Demo Video

Everyone wants to see the demo video! This video was rushed, so there's not much about the actual construction, just a demo of the functionality.


I used python, openCV, and a small app from OBS Studio to allow for the camera to track faces and send the video over to a video call

Python spies on the video from the webcam. To make sure the video can get through to zoom, WebEx, ect, I had to create a virtual webcam using OBS studio. It took a couple tries but after using the installer many times, I was able to create a "virtual" webcam that my python code could send images to. Just select the virtual camera source in Zoom and it works.

To track the faces in the video, I used OpenCV, which has built-in face tracking. I also implemented tracking my headphones (which have bright blue bars on them, perfect for tracking) and aruco markers (similar to QR codes).

Tracking Faces

The face tracking algorithm is in my python main program, here on Github.

To track my face reliably, I had to implement multiple steps of tracking:

  1. Front-face tracking 
    1. Python variable primary_cascade
  2. If 1 doesn't find a face, check with a different front-face tracking algorithm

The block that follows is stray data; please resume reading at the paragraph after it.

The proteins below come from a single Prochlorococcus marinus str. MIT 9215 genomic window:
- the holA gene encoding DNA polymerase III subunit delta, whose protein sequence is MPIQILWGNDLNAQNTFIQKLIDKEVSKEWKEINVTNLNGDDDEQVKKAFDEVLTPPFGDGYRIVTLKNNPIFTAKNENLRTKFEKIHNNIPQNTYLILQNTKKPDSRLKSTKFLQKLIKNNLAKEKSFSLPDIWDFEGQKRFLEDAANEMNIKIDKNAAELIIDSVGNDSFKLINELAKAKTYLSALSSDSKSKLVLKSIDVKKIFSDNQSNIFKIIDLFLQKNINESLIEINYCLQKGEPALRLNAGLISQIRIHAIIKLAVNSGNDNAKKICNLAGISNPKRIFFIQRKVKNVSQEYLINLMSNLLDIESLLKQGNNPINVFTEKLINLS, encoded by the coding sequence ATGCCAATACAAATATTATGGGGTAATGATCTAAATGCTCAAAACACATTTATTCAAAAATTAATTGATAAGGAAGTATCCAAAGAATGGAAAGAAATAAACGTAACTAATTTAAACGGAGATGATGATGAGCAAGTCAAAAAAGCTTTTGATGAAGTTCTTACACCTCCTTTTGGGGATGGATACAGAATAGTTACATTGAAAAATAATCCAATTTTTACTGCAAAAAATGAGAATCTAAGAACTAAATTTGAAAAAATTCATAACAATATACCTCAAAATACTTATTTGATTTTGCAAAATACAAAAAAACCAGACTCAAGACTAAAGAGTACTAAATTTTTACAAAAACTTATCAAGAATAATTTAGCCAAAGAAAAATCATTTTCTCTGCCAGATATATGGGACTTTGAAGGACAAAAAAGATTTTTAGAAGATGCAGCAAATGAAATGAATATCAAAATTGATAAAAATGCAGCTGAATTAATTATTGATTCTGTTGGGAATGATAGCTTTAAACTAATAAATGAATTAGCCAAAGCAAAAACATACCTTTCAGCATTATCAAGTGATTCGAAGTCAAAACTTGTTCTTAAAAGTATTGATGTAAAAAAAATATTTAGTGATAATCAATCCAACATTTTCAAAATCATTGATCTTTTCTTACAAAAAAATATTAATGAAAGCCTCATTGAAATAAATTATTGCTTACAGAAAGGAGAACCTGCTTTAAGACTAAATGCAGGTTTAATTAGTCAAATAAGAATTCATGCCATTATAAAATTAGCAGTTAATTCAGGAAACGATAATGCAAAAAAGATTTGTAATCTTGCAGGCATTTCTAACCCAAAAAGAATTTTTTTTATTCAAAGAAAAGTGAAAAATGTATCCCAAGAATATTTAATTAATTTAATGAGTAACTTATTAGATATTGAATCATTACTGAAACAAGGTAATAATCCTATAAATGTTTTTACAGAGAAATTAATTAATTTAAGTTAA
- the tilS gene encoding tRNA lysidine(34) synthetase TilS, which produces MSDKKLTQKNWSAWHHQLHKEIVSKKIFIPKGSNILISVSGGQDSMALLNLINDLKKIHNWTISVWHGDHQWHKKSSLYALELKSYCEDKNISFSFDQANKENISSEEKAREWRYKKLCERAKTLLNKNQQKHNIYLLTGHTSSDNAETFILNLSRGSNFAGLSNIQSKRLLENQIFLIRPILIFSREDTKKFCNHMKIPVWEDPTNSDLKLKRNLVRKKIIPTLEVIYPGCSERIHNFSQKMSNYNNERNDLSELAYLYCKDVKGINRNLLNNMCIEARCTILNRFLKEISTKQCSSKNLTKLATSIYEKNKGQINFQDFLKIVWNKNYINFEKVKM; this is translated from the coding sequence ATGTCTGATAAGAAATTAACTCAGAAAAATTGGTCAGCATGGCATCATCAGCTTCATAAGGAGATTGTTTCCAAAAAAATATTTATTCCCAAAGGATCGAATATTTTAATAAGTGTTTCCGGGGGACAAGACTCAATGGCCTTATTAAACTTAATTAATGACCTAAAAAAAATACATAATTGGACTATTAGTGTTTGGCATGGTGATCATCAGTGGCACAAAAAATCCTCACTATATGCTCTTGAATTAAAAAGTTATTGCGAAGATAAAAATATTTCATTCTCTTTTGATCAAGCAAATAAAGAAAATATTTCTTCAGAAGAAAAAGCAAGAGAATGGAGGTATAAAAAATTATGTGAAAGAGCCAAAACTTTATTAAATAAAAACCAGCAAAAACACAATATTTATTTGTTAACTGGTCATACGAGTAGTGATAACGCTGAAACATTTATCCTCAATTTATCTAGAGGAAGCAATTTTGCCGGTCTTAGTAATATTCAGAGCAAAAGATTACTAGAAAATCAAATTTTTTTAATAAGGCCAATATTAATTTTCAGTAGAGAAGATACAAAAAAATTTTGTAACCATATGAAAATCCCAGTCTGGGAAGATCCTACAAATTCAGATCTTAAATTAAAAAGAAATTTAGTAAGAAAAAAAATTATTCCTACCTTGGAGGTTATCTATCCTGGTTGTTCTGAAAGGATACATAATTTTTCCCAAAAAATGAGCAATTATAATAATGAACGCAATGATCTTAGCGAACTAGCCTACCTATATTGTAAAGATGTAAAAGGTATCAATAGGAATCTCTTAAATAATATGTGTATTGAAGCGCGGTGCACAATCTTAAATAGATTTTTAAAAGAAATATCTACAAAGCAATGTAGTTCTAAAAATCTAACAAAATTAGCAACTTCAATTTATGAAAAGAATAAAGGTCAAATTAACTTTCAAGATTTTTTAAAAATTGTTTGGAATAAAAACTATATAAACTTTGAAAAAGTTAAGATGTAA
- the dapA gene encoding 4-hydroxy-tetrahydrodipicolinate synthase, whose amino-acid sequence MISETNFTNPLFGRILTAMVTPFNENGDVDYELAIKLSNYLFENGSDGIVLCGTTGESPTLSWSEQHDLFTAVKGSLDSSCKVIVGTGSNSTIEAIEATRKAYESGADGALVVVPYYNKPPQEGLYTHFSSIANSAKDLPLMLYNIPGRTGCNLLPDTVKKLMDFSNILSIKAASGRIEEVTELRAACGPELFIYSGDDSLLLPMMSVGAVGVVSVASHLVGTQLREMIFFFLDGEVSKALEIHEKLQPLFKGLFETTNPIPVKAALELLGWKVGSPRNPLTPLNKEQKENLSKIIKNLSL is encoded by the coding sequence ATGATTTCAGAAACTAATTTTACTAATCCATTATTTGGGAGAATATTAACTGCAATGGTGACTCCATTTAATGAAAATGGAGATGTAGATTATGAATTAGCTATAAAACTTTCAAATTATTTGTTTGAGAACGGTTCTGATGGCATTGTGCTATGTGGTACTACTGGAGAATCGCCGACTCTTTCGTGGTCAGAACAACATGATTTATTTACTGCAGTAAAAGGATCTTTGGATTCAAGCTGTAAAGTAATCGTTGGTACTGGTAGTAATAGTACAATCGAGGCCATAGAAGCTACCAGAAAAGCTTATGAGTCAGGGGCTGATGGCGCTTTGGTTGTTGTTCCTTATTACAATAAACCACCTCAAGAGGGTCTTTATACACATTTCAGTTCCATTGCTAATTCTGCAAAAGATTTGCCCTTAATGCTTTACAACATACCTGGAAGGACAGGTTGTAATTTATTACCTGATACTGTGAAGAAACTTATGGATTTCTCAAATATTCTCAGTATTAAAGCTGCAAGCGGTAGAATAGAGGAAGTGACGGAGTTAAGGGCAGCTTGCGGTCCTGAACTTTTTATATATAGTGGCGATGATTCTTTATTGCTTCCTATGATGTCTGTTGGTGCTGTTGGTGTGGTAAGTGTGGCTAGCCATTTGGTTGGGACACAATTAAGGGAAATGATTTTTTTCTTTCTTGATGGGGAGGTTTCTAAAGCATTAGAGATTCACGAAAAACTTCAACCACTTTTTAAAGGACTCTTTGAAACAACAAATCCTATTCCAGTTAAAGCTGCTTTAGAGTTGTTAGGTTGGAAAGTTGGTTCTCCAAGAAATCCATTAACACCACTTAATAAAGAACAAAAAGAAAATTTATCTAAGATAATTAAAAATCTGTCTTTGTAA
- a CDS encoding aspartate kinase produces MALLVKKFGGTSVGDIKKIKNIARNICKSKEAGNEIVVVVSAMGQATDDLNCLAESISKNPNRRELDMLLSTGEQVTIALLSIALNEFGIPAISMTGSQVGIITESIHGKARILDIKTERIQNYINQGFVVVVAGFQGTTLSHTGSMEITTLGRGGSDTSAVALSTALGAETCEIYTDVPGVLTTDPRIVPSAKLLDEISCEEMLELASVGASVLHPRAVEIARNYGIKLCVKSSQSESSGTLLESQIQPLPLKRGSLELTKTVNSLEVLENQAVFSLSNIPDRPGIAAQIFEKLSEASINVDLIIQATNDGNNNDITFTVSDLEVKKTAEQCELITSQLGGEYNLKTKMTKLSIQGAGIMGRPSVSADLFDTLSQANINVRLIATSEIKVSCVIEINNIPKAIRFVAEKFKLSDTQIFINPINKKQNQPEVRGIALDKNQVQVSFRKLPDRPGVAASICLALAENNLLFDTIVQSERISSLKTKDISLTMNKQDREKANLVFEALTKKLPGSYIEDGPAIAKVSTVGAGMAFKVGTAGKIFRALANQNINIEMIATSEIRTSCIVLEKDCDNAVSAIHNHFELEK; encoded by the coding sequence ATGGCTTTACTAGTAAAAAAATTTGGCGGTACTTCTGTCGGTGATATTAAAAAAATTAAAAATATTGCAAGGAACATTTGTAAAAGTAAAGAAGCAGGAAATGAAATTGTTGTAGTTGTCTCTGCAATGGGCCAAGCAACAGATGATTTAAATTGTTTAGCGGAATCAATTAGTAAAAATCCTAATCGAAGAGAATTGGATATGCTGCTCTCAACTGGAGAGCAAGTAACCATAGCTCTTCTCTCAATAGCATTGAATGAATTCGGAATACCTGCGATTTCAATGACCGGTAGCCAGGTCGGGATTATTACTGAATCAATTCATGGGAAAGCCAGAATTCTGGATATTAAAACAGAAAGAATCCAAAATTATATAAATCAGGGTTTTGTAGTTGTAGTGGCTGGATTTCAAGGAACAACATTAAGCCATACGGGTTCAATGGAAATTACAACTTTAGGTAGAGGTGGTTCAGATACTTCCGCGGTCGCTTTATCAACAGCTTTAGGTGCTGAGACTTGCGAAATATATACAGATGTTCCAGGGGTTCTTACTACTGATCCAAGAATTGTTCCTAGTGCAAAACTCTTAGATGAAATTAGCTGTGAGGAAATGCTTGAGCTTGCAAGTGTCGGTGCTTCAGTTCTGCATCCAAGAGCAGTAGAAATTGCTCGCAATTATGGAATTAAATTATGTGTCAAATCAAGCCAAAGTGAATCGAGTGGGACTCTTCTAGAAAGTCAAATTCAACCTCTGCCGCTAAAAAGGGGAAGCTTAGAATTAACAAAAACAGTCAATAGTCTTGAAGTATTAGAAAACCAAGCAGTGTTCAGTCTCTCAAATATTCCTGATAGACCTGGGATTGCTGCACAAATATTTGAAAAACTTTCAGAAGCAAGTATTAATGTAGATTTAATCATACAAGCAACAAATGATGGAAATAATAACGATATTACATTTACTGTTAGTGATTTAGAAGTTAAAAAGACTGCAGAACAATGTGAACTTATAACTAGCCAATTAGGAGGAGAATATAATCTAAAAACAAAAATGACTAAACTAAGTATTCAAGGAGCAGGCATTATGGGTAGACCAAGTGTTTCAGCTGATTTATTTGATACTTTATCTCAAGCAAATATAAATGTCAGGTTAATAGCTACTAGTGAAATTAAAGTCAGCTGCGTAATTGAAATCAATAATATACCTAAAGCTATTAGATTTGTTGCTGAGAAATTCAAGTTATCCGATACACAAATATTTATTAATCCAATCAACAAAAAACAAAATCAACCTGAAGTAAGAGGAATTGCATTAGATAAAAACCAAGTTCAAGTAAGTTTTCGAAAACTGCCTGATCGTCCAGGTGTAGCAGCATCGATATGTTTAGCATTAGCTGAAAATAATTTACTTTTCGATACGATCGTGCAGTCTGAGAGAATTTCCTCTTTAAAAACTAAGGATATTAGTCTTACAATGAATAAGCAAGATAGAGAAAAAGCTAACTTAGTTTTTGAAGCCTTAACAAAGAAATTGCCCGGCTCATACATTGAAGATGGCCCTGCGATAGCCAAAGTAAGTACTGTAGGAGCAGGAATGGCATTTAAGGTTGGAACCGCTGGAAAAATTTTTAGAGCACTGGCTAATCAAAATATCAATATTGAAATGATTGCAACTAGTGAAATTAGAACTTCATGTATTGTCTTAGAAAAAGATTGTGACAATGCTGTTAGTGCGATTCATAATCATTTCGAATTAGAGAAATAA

1. Python variable secondary_cascade
  3. If 2 fails, try looking for a face in profile (from the side)
    1. Python variable tertiary_cascade


  1. If the face is in the deadband (center rectangle of the screen) do nothing.
    1. This prevents the camera from moving every time my head moves an inch
  2. If not in the deadband, move towards it
    1. I do a lot of filtering here. I implemented a crude PID system with "velocity" averaging
  3. If no face was found, but one was found recently, keep moving in the direction the camera was already moving
    1. The problem: Whenever I walk too quickly out of frame, it usually caught me as I started moving but then it lost me. This makes it a tricky control loop problem to solve - if your controller is too far off of the real value, no more measurements can be taken.
    2. The solution: I implemented a "momentum" value so that the camera proceeds in the direction the last face was seen. This momentum lasts for 1.5 seconds after a face was seen.

Sometimes, no face is seen for a while, and the camera is staring at the ceiling (very unhelpful). I implemented a timeout so that if after 7 seconds a face has not been seen, the camera turns back to center (it's power up default). This sometimes helps it find my face again, if I'm somewhere near the middle of the room.


This project is pretty straightforward with hardware:

  • 2 Servos (MG996, $5 each, similar to these on Amazon)
  • Arduino Nano
  • Logitech 720p webcam
  • 3D printed gimbal parts

The hardware wasn't supposed to be the interesting part. The gimbal parts were just the first versions, I didn't iterate and perfect them - I'm sure there are improvements to be made to these.